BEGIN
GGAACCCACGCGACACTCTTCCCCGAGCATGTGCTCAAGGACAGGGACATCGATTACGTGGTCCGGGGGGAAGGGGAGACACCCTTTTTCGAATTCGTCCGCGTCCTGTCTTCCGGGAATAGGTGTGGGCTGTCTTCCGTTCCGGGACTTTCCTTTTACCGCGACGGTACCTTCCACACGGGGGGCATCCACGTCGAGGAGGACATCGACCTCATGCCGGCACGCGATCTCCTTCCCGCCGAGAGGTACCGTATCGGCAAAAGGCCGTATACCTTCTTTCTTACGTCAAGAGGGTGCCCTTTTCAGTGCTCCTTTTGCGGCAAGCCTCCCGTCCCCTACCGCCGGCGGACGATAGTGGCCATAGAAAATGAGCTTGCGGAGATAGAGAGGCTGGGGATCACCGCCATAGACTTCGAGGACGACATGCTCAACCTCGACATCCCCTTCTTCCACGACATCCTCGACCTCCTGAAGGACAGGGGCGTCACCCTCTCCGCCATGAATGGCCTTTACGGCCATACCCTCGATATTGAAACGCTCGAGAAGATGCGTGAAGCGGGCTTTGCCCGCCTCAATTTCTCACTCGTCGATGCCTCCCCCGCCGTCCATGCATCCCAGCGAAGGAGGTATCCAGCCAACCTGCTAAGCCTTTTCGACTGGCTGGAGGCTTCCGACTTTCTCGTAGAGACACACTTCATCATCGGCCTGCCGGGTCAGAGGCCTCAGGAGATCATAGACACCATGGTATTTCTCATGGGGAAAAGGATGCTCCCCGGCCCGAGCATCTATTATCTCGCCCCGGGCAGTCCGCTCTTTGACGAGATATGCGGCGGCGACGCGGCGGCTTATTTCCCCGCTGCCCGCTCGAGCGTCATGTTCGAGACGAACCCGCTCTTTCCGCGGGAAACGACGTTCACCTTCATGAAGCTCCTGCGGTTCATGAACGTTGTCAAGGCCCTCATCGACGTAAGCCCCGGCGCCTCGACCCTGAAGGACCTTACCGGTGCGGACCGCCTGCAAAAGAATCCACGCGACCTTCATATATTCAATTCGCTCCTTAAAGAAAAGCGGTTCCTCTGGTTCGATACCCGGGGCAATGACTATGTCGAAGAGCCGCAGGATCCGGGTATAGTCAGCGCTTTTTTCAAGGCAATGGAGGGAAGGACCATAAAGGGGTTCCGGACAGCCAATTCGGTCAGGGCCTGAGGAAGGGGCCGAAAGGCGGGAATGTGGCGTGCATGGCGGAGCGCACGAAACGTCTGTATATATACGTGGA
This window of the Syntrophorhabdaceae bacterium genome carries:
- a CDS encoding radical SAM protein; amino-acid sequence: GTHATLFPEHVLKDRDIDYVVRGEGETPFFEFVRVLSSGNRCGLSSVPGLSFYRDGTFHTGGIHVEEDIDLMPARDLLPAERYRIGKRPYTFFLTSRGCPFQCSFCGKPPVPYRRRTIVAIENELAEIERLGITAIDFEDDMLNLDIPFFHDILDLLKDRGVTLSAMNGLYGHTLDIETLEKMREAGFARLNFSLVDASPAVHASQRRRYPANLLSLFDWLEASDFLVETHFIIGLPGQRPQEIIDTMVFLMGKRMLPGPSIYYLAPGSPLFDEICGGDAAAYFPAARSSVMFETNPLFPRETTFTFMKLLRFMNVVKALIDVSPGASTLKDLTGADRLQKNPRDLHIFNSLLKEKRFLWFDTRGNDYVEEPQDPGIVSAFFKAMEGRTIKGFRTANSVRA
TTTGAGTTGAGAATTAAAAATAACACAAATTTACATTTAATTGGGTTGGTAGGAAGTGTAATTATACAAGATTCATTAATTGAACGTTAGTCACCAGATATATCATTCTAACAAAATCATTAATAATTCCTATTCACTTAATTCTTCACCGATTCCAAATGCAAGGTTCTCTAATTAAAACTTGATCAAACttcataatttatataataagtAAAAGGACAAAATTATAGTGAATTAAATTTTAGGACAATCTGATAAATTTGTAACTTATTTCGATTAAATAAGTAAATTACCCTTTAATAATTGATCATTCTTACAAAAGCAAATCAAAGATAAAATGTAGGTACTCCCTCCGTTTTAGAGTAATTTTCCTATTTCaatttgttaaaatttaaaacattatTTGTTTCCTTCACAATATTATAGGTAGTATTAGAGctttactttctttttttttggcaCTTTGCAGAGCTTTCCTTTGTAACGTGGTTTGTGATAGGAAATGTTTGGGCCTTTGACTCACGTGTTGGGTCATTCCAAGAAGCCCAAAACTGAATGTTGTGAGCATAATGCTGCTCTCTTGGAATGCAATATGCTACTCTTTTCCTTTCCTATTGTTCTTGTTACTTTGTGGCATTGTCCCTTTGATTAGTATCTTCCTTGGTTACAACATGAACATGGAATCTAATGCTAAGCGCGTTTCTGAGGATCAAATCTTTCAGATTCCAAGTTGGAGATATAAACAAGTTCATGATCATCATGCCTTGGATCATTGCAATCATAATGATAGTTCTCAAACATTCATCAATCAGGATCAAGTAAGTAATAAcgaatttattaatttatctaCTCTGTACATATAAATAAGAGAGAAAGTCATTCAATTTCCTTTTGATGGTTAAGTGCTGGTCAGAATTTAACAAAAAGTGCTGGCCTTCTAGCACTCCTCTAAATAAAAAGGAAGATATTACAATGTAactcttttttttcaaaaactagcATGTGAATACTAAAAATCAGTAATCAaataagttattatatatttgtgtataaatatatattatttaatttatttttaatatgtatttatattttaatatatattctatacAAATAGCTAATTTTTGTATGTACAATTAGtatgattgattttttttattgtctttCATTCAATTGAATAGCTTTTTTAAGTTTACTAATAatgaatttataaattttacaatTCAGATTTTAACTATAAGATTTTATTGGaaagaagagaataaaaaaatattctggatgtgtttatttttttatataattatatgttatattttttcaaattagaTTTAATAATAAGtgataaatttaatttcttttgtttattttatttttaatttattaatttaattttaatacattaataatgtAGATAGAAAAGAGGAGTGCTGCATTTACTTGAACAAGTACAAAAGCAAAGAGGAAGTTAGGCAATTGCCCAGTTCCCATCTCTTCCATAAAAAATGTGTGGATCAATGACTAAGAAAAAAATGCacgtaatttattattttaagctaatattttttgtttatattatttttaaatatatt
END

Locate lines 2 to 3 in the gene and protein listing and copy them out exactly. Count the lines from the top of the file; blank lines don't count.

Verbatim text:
This window of the Syntrophorhabdaceae bacterium genome carries:
- a CDS encoding radical SAM protein; amino-acid sequence: GTHATLFPEHVLKDRDIDYVVRGEGETPFFEFVRVLSSGNRCGLSSVPGLSFYRDGTFHTGGIHVEEDIDLMPARDLLPAERYRIGKRPYTFFLTSRGCPFQCSFCGKPPVPYRRRTIVAIENELAEIERLGITAIDFEDDMLNLDIPFFHDILDLLKDRGVTLSAMNGLYGHTLDIETLEKMREAGFARLNFSLVDASPAVHASQRRRYPANLLSLFDWLEASDFLVETHFIIGLPGQRPQEIIDTMVFLMGKRMLPGPSIYYLAPGSPLFDEICGGDAAAYFPAARSSVMFETNPLFPRETTFTFMKLLRFMNVVKALIDVSPGASTLKDLTGADRLQKNPRDLHIFNSLLKEKRFLWFDTRGNDYVEEPQDPGIVSAFFKAMEGRTIKGFRTANSVRA